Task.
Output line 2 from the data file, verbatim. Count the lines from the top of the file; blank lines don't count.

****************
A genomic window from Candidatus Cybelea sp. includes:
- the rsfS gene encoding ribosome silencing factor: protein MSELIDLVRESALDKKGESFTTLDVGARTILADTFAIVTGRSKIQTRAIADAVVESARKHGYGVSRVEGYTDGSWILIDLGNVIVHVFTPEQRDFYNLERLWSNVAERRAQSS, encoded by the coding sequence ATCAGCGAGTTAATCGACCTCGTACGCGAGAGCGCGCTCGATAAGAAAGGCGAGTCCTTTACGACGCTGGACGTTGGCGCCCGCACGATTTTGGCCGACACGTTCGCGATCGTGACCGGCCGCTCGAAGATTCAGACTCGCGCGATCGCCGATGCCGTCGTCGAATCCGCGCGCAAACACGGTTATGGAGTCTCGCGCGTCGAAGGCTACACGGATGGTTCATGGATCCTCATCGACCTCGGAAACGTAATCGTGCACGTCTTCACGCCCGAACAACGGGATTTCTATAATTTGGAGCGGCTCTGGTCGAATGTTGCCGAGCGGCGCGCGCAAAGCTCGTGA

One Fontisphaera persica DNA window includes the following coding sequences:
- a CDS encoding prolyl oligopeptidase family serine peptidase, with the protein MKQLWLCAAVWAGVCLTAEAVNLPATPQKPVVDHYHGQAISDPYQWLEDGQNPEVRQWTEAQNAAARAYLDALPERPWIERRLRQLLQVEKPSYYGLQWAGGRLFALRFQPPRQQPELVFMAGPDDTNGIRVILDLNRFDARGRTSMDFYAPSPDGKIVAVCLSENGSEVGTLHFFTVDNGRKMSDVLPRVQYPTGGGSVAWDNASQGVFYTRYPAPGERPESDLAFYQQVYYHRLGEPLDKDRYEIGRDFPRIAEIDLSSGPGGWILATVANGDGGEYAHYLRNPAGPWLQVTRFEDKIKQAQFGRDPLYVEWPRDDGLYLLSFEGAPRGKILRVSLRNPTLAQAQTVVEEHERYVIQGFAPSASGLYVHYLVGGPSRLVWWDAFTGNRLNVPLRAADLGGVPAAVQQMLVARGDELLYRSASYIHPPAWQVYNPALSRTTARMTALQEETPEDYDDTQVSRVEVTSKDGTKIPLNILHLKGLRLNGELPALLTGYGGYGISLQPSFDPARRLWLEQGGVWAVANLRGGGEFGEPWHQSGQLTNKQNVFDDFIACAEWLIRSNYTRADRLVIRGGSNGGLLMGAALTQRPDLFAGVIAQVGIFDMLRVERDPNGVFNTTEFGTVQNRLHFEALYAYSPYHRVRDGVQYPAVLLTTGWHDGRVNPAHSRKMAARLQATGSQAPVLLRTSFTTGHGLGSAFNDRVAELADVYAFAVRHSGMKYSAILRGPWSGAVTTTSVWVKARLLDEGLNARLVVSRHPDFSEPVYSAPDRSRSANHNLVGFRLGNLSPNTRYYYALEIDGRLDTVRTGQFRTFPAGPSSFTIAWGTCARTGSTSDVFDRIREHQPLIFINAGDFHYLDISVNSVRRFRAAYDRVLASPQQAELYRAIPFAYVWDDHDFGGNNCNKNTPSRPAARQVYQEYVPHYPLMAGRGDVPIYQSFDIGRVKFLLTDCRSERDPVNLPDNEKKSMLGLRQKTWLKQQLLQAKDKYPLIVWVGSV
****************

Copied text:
- the rsfS gene encoding ribosome silencing factor: protein MSELIDLVRESALDKKGESFTTLDVGARTILADTFAIVTGRSKIQTRAIADAVVESARKHGYGVSRVEGYTDGSWILIDLGNVIVHVFTPEQRDFYNLERLWSNVAERRAQSS, encoded by the coding sequence ATCAGCGAGTTAATCGACCTCGTACGCGAGAGCGCGCTCGATAAGAAAGGCGAGTCCTTTACGACGCTGGACGTTGGCGCCCGCACGATTTTGGCCGACACGTTCGCGATCGTGACCGGCCGCTCGAAGATTCAGACTCGCGCGATCGCCGATGCCGTCGTCGAATCCGCGCGCAAACACGGTTATGGAGTCTCGCGCGTCGAAGGCTACACGGATGGTTCATGGATCCTCATCGACCTCGGAAACGTAATCGTGCACGTCTTCACGCCCGAACAACGGGATTTCTATAATTTGGAGCGGCTCTGGTCGAATGTTGCCGAGCGGCGCGCGCAAAGCTCGTGA